Four Seasons In Three ChurchesThursday, December 14, 2006
This Friday at 7:30 the Three Musketeers will be sitting at the front row pew of St James'Anglican Church, 303 Cordova in East Vancouver. This special concert by the Pacific Baroque Orchestra will feature Vivaldi's Four Seasons and the music of other remarkable but lesser known composers like Francesco Durante and Pietro Antonio Locatelli.
On Tuesday, Father Mark and his dog Bear let us in through the sacristy door of St James'Anglican Church in Vancouver. Violinists Lucinda Moon and Paul Luchkow, violist Glenys Webster, my granddaughter Rebecca and I entered the darkened church. Father Mark turned on the lights and we recognized our old friend, built between 1935 and 1937. We were there to take the picture you see here (Glenys Webster, left, Paul Luchkow, right, Lucinda Moon, centre). The idea is to tell a few more people of the wonders to be heard at this most interesting Vancouver church.
Rebecca already knows about St James as we attend all the unannounced (relatively) Pacific Baroque Orchestra concerts held here. She likes to visit the belfry (during concert intermissions) with the woman who has the key, Patricia Canning. Both Rebecca and I scrape the filling off the Oreo cookies served with coffee and tea at the concert intermissions. We have discussed how interesting it is to know that a most English church is dedicated to a most Spanish saint, Santiago. But then a few of us know that the English architect Adrian Giller Scott was most Catholic. Rebecca and I have gone through every Station of the Cross. St James' Anglican is as close to being Catholic without being so! Musicians who play here have given the church an affectionate nickname, "St James Smoky". Patricia Canning (she lives nearby and volunteers her services at St James) told me the smoky smell comes from the high quality true Omani frankincense that is burned during services.
One of the singular pleasures I enjoy in Vancouver is to listen, from the front row, to my favourite baroque music played live at such intimate concert halls as the UBC Recital Hall, the UBC Chapel and the Pacific Baroque Orchestra's yearly series held on Saturdays at St Augustine's Catholic Church and on Sundays at West Vancouver United Church. It is even more intimate since I know all of the musicians as I have been attending the PBO concerts since 1992. After the performances we like to linger and ask the musicians questions about the music and their instruments. Soon they are your friends. During the last four years I have been taking Rebecca and also going with architect Abraham Rogatnick and designer Graham Walker. We four are the Three Musketeers.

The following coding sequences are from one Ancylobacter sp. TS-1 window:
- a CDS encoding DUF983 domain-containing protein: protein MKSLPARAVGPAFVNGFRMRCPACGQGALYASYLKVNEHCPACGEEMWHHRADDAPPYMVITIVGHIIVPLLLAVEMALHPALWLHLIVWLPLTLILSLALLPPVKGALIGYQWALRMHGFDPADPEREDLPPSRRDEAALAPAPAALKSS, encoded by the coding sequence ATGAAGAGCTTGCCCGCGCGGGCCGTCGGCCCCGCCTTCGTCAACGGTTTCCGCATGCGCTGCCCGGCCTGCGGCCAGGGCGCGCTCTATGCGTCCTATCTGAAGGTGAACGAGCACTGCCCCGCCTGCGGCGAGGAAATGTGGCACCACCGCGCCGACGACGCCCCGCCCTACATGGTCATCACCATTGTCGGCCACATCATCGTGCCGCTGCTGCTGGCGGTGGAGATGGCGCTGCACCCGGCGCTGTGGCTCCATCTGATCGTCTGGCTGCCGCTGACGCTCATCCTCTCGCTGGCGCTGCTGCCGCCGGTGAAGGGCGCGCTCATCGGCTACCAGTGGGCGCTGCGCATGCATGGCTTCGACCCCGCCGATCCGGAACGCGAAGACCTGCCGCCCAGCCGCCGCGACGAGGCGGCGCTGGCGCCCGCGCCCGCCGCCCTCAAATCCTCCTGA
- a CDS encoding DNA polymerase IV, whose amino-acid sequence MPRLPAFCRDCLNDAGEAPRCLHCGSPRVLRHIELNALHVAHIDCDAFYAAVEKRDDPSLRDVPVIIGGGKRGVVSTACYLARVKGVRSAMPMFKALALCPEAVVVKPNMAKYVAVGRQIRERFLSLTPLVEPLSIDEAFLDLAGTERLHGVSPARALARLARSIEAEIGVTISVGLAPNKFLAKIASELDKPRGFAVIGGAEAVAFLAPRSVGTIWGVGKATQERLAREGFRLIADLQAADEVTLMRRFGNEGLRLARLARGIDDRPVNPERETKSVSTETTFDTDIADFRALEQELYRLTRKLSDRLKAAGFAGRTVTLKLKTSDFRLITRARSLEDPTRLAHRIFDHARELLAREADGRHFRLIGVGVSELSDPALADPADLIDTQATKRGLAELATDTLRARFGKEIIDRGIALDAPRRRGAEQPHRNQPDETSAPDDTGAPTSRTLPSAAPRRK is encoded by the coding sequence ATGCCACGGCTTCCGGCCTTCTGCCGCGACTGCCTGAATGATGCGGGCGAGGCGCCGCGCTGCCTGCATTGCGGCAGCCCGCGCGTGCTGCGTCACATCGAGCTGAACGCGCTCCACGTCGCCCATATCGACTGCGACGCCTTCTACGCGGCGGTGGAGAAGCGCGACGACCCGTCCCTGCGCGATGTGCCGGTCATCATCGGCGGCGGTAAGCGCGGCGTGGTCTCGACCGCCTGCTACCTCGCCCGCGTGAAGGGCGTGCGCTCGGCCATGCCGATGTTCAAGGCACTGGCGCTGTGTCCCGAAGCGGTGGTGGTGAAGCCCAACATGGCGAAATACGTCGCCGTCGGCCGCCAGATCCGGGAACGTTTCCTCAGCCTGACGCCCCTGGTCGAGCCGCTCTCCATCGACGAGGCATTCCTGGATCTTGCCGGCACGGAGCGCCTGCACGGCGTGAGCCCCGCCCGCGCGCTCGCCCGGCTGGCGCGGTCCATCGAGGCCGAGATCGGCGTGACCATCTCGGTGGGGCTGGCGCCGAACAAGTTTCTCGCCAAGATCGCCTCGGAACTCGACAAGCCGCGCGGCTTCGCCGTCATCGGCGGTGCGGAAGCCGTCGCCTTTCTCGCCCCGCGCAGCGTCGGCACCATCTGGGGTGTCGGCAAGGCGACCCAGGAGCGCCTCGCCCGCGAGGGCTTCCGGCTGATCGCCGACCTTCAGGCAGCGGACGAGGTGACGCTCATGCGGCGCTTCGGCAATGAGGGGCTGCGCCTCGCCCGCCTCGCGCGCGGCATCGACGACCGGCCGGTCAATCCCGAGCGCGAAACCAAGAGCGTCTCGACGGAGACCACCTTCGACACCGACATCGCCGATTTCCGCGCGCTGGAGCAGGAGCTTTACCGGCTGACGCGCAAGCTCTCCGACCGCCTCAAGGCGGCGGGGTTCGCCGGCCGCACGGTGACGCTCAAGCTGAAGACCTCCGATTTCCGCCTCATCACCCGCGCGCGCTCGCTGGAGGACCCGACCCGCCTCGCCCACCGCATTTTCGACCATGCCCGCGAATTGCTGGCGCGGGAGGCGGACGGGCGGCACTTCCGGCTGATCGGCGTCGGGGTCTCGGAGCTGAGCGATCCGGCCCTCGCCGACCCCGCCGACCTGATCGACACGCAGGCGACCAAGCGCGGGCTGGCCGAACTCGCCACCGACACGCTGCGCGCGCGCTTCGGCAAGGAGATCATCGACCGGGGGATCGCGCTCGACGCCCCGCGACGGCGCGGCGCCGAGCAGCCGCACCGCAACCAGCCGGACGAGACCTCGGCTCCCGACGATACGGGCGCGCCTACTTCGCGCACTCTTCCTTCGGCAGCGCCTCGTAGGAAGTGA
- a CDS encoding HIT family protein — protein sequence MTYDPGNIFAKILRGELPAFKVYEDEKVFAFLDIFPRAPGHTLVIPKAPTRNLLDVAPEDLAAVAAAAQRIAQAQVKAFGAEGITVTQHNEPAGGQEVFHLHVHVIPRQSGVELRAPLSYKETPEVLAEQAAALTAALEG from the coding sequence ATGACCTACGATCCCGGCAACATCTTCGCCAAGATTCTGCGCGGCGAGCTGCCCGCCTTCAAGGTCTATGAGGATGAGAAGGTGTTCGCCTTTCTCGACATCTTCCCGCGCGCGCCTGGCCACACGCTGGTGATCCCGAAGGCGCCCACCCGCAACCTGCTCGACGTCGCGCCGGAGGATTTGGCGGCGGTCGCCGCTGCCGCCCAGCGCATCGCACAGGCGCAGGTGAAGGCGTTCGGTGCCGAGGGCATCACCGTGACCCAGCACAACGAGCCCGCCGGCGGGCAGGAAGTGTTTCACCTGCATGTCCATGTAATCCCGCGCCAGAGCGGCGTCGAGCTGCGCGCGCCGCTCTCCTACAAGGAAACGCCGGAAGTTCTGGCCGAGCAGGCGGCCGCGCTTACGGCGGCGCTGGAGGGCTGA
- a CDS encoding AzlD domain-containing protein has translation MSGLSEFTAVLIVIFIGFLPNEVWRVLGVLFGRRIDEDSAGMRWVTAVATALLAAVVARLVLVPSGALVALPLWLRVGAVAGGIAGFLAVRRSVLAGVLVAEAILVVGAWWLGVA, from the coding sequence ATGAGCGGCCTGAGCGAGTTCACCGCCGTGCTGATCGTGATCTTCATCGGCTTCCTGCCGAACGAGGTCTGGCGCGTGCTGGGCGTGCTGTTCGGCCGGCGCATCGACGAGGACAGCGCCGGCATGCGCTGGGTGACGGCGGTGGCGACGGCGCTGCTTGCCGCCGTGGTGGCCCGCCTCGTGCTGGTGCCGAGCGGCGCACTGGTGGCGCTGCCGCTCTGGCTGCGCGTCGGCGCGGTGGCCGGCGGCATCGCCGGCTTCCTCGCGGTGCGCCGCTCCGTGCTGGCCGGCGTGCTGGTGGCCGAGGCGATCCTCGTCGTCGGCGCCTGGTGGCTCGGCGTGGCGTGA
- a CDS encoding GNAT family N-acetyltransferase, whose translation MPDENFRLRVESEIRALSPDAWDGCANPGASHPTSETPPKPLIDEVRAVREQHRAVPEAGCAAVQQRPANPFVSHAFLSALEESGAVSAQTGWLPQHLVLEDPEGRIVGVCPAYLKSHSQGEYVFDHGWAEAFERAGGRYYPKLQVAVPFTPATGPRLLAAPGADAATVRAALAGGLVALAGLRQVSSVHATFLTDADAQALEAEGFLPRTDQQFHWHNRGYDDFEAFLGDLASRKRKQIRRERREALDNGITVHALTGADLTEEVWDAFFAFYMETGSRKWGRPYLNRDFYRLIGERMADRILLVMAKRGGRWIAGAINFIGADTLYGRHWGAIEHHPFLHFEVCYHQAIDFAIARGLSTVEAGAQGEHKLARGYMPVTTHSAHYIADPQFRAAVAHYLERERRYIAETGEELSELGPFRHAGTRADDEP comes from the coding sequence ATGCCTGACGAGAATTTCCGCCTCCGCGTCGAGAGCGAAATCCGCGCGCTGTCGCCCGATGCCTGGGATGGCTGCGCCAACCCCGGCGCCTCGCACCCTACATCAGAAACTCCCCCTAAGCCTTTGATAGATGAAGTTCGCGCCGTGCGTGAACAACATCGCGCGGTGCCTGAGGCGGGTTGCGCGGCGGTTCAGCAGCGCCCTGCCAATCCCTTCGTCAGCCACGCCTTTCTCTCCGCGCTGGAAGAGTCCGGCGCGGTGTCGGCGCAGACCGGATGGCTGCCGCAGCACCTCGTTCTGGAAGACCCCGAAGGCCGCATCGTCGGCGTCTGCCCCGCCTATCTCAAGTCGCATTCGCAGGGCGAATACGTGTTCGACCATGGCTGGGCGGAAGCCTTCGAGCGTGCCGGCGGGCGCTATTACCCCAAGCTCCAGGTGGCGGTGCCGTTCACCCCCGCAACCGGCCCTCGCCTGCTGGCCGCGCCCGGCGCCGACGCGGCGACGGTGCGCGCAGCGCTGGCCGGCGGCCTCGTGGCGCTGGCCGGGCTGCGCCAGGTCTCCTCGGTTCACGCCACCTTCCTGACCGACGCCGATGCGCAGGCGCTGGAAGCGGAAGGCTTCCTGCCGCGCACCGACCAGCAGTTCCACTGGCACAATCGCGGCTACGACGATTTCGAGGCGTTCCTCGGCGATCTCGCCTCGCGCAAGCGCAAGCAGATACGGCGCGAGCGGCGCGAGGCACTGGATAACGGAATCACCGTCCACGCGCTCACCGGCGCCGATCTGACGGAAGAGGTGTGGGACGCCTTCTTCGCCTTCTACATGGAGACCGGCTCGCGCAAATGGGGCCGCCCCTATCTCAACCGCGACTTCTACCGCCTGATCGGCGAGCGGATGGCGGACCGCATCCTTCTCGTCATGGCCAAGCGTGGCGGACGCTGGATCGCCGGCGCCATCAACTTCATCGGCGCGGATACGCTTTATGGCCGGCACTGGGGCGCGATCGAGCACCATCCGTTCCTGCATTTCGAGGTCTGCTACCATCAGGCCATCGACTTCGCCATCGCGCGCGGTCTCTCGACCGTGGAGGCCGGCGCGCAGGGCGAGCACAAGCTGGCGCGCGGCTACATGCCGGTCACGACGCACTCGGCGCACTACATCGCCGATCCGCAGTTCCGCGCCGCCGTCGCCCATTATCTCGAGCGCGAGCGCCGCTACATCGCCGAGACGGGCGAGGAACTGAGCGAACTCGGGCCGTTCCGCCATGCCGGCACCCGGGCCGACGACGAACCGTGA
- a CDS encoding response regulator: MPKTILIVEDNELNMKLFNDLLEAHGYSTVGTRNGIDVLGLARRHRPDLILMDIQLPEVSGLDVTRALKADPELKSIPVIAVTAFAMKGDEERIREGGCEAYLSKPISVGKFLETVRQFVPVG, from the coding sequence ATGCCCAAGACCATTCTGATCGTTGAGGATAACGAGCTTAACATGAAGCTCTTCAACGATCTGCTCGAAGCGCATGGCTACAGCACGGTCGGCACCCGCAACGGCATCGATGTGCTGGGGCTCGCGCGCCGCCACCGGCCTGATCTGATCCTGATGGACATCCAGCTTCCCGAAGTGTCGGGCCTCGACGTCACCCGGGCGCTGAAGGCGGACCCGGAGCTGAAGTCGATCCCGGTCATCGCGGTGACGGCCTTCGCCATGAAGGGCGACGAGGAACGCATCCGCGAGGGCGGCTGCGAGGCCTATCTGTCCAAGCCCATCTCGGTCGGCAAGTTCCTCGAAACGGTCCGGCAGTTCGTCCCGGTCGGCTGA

Rebecca asked Lucinda Moon , the visiting soloist from the Australian Brandenburg Orchestra about her shoes. Moon described them, "They are made from a cow that didn't shave." I asked Moon how she was going to play that most beautiful Largo from Winter of Vivaldi's Four Seasons. "It will be a surprise," she said. I have attended Lucinda Moon's previous collaborations with the PBO. If you haven't be prepared to be doubly surprised.
For those who will be going to hear Corey Cerovsek (I will be there with Rebecca and her mother Hilary) play the Four Seasons with the Vancouver Symphony at the Chan Centre on the 22 or the 23 of December this is an excellent opportunity to compare notes and note the differences in sound and approach between Moon's baroque violin (and the other baroque strings of the PBO) and Cerovsek's "modern" “Milanollo” Stradivarius of 1728.
While I would not stop you from going to the PBO's concerts at the other two churches, St Augustine Catholic Church in Kerrisdale is particularly beautiful, you now know that on the Friday before any of the official concerts you can enjoy beginning at 7:30 pm (There is a pre-concert talk at 7) the PBO and Oreos at St James's Anglican. This does not mean that you should not pay at the door. Minors don't, but you hardworking adults can always contribute to the worthy cause of St James'Anglican. The musicians, including Paul Luchkow (see below), will smile.
Marc Destrube and Bach's Brandenburg Concertos